1/3 cup sliced green onions
1/3 cup dry-roasted peanuts, divided
3 tablespoons coarsely chopped fresh cilantro, divided
1/2 teaspoon salt
2 tablespoons fresh lime juice
2 teaspoons canola oil
1 teaspoon dark sesame oil
2 garlic cloves, minced or put though garlic press

Cook rice according to package directions.  Transfer rice to a large bowl; fluff with a fork. Cool. Add chicken, carrot, onions, 2 tablespoons peanuts, 2 tablespoons cilantro, and salt to rice; toss to combine. Combine juice and remaining ingredients in a small bowl; drizzle over rice mixture and toss to combine.  Sprinkle each serving with remaining peanuts and cilantro; serve with lime wedges.


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Cholesterol and Vascular Disease Part 5: Non-Statin Cholesterol Medications

Last week, in part 4 of this blog series we spoke about the statins. This week we will look at other cholesterol medications. Another very effective method for decreasing LDL is by combining a statin with other drugs.


  • One of the most effective add-on medications is Ezetimibe. This medicine works by blocking cholesterol absorption in our small intestine. It’s not just the cholesterol we eat that is blocked; more importantly it’s the enormous amount of cholesterol that is recycled daily between our liver and intestine. At this point, clinical trials have failed to demonstrate a reduction in heart attack and stroke by using Ezetimibe. Still, many lipid specialists (me included) believe that future trials will demonstrate its importance in particular patient populations.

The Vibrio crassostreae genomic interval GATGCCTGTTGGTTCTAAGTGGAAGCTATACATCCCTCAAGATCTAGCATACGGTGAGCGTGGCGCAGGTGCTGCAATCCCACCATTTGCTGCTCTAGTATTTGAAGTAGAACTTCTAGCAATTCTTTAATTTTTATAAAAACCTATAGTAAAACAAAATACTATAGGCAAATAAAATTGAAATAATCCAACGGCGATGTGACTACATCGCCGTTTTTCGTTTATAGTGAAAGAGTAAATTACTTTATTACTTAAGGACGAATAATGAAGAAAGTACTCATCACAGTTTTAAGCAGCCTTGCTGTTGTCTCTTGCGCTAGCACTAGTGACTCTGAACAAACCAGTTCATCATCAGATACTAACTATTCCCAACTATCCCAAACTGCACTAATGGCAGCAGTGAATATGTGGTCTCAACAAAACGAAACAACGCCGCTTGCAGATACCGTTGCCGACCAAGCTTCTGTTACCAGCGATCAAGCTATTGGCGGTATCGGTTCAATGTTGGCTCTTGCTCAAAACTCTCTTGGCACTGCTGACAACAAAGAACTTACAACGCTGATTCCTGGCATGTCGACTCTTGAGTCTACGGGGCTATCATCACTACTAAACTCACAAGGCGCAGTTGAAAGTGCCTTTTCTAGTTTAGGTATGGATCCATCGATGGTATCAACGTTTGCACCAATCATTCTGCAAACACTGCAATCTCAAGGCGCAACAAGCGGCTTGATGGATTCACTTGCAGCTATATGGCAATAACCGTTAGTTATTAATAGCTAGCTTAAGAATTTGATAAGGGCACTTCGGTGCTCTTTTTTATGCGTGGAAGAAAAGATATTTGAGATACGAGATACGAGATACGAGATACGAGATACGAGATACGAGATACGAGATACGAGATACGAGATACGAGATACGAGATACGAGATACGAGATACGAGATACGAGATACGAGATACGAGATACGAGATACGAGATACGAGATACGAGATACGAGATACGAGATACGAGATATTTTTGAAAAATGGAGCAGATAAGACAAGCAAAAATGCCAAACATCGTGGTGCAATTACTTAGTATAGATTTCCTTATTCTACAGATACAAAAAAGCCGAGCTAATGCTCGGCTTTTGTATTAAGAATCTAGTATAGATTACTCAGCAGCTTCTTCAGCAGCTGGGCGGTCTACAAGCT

• Another important class of cholesterol-lowering drug is called the bile acid sequestrants. Welchol is the most commonly utilized of these medications. By blocking the reabsorption of bile acids in our intestine our liver is forced to produce more bile acids from their precursor, cholesterol. Interestingly, WelChol also has the added benefit of lowering blood sugar and increasing HDL. Patients with very high triglycerides should be careful of this medication because it can increase triglycerides further. Like Ezetimibe, WelChol is best used in combination with a statin.